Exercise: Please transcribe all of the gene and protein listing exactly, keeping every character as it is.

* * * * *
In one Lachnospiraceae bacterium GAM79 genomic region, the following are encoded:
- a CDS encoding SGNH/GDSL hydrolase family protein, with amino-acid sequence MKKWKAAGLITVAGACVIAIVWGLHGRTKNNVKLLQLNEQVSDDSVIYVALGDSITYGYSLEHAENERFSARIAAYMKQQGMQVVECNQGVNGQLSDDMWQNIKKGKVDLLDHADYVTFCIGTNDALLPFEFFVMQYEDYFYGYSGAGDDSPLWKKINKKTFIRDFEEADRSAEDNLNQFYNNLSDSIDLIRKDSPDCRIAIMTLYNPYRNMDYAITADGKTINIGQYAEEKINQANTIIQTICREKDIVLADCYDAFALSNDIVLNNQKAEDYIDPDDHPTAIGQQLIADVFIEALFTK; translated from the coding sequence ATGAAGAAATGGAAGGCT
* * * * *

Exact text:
In one Lachnospiraceae bacterium GAM79 genomic region, the following are encoded:
- a CDS encoding SGNH/GDSL hydrolase family protein, with amino-acid sequence MKKWKAAGLITVAGACVIAIVWGLHGRTKNNVKLLQLNEQVSDDSVIYVALGDSITYGYSLEHAENERFSARIAAYMKQQGMQVVECNQGVNGQLSDDMWQNIKKGKVDLLDHADYVTFCIGTNDALLPFEFFVMQYEDYFYGYSGAGDDSPLWKKINKKTFIRDFEEADRSAEDNLNQFYNNLSDSIDLIRKDSPDCRIAIMTLYNPYRNMDYAITADGKTINIGQYAEEKINQANTIIQTICREKDIVLADCYDAFALSNDIVLNNQKAEDYIDPDDHPTAIGQQLIADVFIEALFTK; translated from the coding sequence ATGAAGAAATGGAAGGCT